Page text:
SAO PAULO (Dow Jones) -- Brazilian meatpacker JBS SA's plans to raise money to help pay its gargantuan legal fines were thrown into doubt Wednesday after a court suspended the sale of operations in neighboring countries and the country's attorney general filed a motion to freeze assets belonging to the company and its top executives.
JBS agreed in May to pay a record 10.3 billion reais ($3.1 billion) to settle Brazilian authorities' investigation of bribery of hundreds of politicians by the meatpacker's owners.
The company announced at the start of this month the sale of beef assets in Argentina, Paraguay and Uruguay for about $300 million. JBS on Tuesday announced plans to sell another 6 billion reais of assets.
The judge who ordered the suspension of the sale of operations in the neighboring countries based his ruling on a court order from this year that forbade JBS from making "structural changes" to the company. The judge declined to comment on whether his order on Wednesday might apply to the sales announced Tuesday.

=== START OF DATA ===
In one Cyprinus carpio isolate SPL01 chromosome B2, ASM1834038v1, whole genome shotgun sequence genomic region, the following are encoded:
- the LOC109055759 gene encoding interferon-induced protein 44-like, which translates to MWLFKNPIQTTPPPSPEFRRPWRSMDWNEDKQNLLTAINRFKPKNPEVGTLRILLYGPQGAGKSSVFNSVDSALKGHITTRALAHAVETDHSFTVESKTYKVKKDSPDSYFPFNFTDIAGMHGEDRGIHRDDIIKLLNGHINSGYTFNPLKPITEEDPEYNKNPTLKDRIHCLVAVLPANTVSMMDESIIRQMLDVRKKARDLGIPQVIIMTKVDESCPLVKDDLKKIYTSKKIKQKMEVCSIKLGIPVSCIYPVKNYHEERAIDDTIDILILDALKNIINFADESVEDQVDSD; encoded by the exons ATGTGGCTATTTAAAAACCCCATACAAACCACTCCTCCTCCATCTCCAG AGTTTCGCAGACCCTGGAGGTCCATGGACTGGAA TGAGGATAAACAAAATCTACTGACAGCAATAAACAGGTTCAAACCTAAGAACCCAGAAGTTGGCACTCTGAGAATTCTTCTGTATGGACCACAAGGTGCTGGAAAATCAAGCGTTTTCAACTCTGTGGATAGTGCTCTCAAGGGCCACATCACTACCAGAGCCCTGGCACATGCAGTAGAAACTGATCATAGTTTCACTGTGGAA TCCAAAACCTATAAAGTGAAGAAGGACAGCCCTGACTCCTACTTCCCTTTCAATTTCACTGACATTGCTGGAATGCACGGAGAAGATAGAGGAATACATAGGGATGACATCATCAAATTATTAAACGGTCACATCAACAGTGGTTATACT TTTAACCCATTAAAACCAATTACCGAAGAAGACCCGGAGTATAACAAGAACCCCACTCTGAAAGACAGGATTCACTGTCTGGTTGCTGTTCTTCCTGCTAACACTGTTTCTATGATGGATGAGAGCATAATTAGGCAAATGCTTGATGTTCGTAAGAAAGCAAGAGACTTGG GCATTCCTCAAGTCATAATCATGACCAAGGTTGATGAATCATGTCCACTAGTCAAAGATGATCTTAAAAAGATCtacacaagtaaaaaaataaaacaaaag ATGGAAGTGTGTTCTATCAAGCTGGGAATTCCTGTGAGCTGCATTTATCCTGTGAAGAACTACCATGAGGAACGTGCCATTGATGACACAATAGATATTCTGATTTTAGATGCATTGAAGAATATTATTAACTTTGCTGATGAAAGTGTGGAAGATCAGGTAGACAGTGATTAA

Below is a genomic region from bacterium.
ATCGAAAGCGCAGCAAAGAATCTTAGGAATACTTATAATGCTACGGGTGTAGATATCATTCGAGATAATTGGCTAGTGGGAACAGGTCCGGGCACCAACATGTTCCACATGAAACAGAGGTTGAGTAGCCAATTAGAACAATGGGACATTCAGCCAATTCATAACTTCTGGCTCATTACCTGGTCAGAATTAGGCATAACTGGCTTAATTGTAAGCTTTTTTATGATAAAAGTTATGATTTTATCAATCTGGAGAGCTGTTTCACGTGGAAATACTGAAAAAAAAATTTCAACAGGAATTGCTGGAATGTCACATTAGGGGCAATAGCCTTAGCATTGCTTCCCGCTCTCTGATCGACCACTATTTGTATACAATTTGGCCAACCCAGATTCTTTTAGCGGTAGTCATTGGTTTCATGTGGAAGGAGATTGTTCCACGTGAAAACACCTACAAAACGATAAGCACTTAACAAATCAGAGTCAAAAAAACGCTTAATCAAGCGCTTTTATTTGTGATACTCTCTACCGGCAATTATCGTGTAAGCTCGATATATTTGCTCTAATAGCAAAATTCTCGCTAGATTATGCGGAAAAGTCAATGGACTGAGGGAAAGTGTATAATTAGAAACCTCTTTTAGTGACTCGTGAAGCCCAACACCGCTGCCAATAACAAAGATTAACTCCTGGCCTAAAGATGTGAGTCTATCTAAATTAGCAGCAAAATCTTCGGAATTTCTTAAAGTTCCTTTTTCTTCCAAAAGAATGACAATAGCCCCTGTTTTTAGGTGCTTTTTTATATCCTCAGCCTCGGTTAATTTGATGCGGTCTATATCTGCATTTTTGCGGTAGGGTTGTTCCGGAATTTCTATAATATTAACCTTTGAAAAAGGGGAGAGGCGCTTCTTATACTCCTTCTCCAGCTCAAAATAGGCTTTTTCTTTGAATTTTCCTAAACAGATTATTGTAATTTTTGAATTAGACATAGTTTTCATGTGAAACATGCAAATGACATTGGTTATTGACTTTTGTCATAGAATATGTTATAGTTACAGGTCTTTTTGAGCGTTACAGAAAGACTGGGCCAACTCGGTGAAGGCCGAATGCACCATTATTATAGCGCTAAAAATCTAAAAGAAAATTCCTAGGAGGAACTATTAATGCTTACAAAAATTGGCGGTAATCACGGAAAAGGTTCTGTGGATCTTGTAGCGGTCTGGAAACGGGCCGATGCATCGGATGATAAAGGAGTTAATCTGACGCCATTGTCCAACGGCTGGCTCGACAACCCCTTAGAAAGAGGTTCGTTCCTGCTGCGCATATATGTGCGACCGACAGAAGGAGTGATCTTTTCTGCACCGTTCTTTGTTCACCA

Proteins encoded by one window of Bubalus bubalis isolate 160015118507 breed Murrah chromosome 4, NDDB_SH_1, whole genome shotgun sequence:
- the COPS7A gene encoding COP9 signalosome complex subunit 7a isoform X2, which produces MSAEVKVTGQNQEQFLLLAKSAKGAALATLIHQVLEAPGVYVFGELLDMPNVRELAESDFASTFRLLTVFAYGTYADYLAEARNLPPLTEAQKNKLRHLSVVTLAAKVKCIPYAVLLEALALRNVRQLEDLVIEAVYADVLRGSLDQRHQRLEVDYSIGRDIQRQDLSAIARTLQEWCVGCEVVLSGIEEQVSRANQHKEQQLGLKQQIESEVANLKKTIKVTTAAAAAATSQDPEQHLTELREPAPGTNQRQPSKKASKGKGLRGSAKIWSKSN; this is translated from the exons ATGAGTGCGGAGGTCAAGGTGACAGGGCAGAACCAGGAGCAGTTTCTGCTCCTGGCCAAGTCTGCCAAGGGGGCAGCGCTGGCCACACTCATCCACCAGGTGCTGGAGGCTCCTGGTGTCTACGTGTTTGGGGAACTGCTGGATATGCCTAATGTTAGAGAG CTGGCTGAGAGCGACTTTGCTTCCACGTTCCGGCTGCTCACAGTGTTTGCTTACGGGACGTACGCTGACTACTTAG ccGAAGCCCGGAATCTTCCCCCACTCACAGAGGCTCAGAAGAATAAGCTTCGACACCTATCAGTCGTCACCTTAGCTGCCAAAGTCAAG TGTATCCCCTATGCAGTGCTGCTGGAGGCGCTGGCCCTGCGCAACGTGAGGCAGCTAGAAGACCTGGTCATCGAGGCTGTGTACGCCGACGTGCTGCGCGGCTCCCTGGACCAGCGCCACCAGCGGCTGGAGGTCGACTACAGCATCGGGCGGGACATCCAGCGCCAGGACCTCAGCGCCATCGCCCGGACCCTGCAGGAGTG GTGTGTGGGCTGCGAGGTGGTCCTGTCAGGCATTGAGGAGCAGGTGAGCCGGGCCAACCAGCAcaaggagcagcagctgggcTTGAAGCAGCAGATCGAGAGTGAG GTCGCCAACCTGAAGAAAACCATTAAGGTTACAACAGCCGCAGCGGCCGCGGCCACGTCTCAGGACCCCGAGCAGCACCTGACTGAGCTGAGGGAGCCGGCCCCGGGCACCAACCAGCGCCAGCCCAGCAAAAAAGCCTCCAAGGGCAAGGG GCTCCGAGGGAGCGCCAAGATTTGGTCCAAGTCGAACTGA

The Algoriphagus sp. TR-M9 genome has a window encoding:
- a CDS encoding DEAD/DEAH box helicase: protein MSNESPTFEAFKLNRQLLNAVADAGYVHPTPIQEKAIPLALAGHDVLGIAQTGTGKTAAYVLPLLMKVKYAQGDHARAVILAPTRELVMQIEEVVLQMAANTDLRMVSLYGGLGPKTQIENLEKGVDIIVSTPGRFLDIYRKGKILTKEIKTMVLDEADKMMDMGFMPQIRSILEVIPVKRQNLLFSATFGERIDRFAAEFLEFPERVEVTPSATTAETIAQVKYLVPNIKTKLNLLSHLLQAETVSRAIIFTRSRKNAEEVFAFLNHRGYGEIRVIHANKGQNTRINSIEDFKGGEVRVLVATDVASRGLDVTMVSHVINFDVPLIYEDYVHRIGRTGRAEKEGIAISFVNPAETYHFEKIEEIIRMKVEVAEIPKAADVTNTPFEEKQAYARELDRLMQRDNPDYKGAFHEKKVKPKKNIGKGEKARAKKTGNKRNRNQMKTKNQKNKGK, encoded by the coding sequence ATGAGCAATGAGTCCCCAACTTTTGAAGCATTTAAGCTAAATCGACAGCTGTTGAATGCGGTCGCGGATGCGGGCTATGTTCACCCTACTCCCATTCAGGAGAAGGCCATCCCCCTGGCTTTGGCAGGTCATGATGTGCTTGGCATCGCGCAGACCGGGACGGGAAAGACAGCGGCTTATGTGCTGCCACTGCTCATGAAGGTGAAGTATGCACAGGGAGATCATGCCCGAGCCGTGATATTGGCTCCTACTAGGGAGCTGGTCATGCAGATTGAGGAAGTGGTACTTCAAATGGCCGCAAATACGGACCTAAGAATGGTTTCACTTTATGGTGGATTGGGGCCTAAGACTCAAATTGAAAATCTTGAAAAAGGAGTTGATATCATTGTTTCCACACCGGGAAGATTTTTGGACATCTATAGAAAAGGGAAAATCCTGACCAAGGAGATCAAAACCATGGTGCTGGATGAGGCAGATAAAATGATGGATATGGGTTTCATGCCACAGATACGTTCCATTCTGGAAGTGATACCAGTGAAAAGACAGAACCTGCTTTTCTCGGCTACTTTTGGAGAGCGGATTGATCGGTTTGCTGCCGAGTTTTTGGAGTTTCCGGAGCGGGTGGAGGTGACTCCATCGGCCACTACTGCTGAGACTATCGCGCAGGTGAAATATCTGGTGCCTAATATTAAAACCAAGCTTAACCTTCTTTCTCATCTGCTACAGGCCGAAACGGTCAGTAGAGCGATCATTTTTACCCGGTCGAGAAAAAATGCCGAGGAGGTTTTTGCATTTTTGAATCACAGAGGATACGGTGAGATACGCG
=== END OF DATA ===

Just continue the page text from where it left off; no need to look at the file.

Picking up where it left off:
JBS said in a regulatory filing that it will appeal Wednesday's ruling. The company had no further comment.
The attorney general's office said in a statement that it wants to freeze JBS assets to guarantee the reimbursement of financial losses of about 850 million reais to Brazil's state development bank. The bank financed the purchase of four companies in the meat sector by JBS, and a different court has found indications of "irregularities" in those operations, the attorney general's office said.
JBS declined to comment on the motion.
The two legal actions could complicate the company's efforts to pay down debt and strengthen its finances ahead of paying the fines. Potential buyers could think twice about purchasing any assets, and creditors could ask for early repayment of loans, according to São Paulo-based corporate law expert Pierre Moreau.
"This increases the risk to buyers," he said. "It's a very uncomfortable situation for JBS, they have to show markets they can manage their debt."
JBS shares closed 5.3% higher, after falling 5.4% on Tuesday. The jump in price Wednesday was more a reaction to Tuesday's decline than to Wednesday's news, said Paulo Figueiredo, director of operations at the FN Capital brokerage in Petropolis.
"People saw an opportunity to buy and ignored the news," he said.